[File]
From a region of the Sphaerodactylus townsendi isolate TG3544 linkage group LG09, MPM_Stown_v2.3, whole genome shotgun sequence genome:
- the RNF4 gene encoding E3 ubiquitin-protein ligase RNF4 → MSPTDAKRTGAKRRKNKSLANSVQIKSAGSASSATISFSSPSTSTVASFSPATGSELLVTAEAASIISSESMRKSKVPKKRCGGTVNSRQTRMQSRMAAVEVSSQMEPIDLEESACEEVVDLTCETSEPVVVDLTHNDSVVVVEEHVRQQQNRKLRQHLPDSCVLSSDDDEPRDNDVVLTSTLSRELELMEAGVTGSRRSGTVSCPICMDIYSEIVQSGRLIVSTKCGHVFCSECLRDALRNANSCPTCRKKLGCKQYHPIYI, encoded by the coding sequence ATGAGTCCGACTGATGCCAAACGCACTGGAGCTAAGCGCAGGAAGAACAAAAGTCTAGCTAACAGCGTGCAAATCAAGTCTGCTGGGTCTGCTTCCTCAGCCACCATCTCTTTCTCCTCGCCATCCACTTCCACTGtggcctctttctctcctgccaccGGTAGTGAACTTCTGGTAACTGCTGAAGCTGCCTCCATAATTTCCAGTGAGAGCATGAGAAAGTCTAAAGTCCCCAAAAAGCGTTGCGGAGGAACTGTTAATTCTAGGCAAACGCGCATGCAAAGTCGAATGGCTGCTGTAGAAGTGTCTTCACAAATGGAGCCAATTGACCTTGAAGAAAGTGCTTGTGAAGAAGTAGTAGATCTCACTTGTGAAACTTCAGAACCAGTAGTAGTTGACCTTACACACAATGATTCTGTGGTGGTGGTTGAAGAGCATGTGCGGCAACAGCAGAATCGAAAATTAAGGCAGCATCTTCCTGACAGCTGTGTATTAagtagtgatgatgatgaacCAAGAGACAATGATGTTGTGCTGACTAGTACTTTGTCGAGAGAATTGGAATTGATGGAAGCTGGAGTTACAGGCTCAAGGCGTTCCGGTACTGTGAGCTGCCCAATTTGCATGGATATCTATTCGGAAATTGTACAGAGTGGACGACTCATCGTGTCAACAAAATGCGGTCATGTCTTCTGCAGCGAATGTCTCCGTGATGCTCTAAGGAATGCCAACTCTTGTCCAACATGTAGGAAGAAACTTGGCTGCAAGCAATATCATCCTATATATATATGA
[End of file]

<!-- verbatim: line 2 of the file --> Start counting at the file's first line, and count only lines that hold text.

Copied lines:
- the RNF4 gene encoding E3 ubiquitin-protein ligase RNF4 → MSPTDAKRTGAKRRKNKSLANSVQIKSAGSASSATISFSSPSTSTVASFSPATGSELLVTAEAASIISSESMRKSKVPKKRCGGTVNSRQTRMQSRMAAVEVSSQMEPIDLEESACEEVVDLTCETSEPVVVDLTHNDSVVVVEEHVRQQQNRKLRQHLPDSCVLSSDDDEPRDNDVVLTSTLSRELELMEAGVTGSRRSGTVSCPICMDIYSEIVQSGRLIVSTKCGHVFCSECLRDALRNANSCPTCRKKLGCKQYHPIYI, encoded by the coding sequence ATGAGTCCGACTGATGCCAAACGCACTGGAGCTAAGCGCAGGAAGAACAAAAGTCTAGCTAACAGCGTGCAAATCAAGTCTGCTGGGTCTGCTTCCTCAGCCACCATCTCTTTCTCCTCGCCATCCACTTCCACTGtggcctctttctctcctgccaccGGTAGTGAACTTCTGGTAACTGCTGAAGCTGCCTCCATAATTTCCAGTGAGAGCATGAGAAAGTCTAAAGTCCCCAAAAAGCGTTGCGGAGGAACTGTTAATTCTAGGCAAACGCGCATGCAAAGTCGAATGGCTGCTGTAGAAGTGTCTTCACAAATGGAGCCAATTGACCTTGAAGAAAGTGCTTGTGAAGAAGTAGTAGATCTCACTTGTGAAACTTCAGAACCAGTAGTAGTTGACCTTACACACAATGATTCTGTGGTGGTGGTTGAAGAGCATGTGCGGCAACAGCAGAATCGAAAATTAAGGCAGCATCTTCCTGACAGCTGTGTATTAagtagtgatgatgatgaacCAAGAGACAATGATGTTGTGCTGACTAGTACTTTGTCGAGAGAATTGGAATTGATGGAAGCTGGAGTTACAGGCTCAAGGCGTTCCGGTACTGTGAGCTGCCCAATTTGCATGGATATCTATTCGGAAATTGTACAGAGTGGACGACTCATCGTGTCAACAAAATGCGGTCATGTCTTCTGCAGCGAATGTCTCCGTGATGCTCTAAGGAATGCCAACTCTTGTCCAACATGTAGGAAGAAACTTGGCTGCAAGCAATATCATCCTATATATATATGA